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CALGARY, Alberta-The worldwide credit markets shutdown has made itself felt here lately as H&R REIT said in its recent conference call that it has no financing in place for its two-million-square-foot Bow office complex and its 325,000-square-foot Bell project in Mississauga, Ontario. Company officials said that the REIT is weighing a number of alternatives for funding the estimated $1.1 billion in construction costs, including selling interests in the two new developments.

The Bow, so named for the Bow River that runs through Calgary, is slated to be the new headquarters of EnCana Corp., a natural gas producer that is also involved in the extraction of oil from Canada’s huge tar sands reserves and is one of Canada’s largest publicly held companies. The Bell project would be phase three of a complex that already includes nearly 775,000 square feet of office space leased to units of Bell Canada.

The 58-story Bow will be the largest single-tenant office complex in Western Canada and will become upon completion the premier trophy property in H&R REIT’s 41-million-square-foot portfolio, H&R execs said in announcing the project in 2007. The quoted rate at the time of the deal—which is a 25-year triple-net lease—wasapproximately $36.37 per square foot with annual rental increases of 1.5%.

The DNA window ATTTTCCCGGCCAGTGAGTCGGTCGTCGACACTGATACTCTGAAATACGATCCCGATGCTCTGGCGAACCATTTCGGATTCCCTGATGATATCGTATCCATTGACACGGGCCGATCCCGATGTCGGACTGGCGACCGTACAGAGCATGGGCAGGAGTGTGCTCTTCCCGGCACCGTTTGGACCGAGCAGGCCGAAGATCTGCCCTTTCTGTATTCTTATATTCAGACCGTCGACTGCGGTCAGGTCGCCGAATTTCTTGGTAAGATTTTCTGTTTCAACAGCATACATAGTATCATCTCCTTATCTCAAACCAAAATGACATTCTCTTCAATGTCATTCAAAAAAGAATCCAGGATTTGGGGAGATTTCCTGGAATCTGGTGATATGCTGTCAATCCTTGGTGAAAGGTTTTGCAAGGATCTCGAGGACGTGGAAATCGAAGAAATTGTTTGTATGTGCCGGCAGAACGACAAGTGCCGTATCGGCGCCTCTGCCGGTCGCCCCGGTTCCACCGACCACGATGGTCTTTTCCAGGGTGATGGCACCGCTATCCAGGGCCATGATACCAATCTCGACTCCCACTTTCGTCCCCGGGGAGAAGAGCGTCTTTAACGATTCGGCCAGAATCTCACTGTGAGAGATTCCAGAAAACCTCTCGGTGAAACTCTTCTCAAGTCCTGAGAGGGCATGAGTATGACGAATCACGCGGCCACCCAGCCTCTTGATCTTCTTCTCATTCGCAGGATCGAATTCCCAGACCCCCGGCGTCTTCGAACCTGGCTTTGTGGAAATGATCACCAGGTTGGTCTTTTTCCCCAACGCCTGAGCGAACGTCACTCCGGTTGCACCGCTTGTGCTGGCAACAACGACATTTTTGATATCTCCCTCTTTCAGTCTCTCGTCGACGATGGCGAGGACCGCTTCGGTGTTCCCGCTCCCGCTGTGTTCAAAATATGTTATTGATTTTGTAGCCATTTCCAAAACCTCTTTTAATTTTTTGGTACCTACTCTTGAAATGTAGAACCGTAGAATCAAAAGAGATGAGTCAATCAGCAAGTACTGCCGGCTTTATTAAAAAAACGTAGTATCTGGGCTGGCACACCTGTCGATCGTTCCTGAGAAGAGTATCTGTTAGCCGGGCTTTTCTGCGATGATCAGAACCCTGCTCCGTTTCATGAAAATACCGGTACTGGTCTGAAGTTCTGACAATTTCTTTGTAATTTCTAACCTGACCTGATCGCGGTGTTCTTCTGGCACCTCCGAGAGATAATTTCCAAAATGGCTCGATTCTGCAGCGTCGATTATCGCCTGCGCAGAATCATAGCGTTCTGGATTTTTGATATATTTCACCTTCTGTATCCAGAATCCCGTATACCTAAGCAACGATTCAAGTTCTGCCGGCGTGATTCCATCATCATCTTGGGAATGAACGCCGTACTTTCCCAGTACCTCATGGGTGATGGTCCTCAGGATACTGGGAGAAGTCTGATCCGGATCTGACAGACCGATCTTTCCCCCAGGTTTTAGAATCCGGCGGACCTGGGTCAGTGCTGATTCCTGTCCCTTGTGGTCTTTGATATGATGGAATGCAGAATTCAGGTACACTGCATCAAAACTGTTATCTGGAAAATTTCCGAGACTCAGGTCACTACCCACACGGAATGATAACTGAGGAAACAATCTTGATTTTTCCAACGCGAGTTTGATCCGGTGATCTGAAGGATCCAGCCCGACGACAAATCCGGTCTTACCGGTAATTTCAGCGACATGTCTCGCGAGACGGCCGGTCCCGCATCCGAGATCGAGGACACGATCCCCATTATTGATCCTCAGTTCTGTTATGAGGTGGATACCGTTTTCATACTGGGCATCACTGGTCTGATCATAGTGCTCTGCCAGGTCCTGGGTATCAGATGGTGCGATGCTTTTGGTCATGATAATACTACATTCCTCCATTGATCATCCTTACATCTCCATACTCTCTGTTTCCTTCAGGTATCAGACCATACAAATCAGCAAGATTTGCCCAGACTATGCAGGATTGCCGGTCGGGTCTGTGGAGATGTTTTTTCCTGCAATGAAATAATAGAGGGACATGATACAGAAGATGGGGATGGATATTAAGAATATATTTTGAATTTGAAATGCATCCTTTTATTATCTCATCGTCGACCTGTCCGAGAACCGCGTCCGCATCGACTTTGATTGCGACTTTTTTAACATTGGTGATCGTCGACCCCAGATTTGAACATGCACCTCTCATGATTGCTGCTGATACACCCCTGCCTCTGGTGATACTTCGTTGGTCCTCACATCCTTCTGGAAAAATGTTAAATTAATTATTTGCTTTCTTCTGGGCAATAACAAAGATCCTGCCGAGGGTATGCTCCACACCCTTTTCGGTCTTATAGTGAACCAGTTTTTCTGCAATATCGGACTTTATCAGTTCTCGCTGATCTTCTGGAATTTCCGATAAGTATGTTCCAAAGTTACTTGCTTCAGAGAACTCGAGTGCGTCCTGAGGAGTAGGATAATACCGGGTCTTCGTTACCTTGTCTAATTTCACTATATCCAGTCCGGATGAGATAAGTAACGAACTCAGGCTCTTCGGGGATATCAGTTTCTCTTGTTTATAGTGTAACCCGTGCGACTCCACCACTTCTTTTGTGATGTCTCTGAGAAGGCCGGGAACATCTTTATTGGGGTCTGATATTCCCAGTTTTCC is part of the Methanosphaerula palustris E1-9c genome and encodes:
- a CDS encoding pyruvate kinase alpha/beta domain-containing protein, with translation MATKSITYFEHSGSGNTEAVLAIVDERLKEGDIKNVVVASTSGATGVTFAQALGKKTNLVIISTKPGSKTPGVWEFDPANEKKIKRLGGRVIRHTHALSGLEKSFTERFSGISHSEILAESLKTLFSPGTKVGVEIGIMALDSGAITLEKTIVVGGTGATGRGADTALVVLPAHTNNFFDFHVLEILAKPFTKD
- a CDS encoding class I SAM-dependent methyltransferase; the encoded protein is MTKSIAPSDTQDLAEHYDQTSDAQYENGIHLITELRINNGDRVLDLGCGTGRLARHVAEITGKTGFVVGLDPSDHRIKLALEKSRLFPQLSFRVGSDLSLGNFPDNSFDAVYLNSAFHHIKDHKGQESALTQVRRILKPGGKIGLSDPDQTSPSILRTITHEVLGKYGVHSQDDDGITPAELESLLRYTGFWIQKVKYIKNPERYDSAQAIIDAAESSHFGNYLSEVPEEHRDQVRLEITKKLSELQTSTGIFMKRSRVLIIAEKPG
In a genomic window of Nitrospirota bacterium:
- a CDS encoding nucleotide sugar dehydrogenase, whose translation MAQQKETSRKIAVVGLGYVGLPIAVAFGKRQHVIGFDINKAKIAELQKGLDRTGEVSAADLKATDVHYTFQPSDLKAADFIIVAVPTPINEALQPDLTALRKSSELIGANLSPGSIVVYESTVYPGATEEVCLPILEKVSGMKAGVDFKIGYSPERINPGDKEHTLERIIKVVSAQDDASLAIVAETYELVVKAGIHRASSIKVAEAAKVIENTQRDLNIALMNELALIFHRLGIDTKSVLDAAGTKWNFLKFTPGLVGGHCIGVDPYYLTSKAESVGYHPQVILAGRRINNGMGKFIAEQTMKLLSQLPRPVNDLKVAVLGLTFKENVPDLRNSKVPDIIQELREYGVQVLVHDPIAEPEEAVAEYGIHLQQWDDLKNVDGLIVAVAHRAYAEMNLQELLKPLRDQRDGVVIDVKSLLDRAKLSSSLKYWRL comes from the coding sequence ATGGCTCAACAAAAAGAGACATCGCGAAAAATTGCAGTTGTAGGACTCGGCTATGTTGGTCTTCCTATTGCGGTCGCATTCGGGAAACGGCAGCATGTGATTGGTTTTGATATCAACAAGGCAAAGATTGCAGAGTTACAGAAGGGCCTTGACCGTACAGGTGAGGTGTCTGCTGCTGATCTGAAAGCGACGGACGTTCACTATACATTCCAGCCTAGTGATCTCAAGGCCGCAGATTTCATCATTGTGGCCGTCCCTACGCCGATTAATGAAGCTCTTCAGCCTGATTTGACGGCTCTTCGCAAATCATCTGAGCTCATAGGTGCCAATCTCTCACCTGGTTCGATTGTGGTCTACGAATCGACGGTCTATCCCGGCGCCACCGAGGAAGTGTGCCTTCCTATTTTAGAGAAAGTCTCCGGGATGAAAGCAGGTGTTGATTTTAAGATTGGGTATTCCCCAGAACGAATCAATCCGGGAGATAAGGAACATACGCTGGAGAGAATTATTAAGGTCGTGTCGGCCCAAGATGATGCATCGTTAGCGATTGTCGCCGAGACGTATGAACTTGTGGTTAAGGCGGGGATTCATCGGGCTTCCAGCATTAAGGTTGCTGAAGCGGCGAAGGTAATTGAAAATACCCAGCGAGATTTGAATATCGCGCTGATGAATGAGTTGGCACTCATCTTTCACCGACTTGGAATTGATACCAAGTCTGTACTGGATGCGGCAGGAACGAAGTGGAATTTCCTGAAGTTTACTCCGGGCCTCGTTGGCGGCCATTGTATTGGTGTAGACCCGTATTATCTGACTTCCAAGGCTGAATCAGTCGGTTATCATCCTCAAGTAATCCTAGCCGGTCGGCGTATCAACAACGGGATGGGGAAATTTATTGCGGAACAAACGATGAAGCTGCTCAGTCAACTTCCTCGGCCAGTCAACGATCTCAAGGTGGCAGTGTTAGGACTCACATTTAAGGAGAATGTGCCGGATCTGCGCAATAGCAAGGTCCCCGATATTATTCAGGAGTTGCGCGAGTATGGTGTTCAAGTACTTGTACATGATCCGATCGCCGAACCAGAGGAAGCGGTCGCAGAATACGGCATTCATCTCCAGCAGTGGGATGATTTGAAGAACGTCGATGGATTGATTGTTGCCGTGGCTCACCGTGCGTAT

H&R expects to incur approximately $390 million of the $1.1 billion in construction costs for the Bow and Bell projects during the next 12 months. Tom Hofstedterpresident and CEO of the Toronto-based REIT, stated in its recent earnings report that, “At present there are no financing arrangements in place on any of the REIT’s development projects, and the current difficult economic conditions have impacted H&R’s financing strategy.”

Among the financing options that H&R is considering is using its cash and unused operating line of credit as of Sept. 30, which totals approximately $232 million. Another option is to place permanent financing on or selling the third phase of Bell, and yet another is selling an interest in the Bow. Selling or refinancing other assets is also an option for raising the funds.

Despite the tough financing environment, Hofstedter said that H&R is confident of securing construction financing to move the Bow project forward. The company has invested about $350 million in it and believes that the long-term lease with one of Canada’s largest companies, along with other attributes of the project, will work in its favor as H&R seeks the funding to complete the development.

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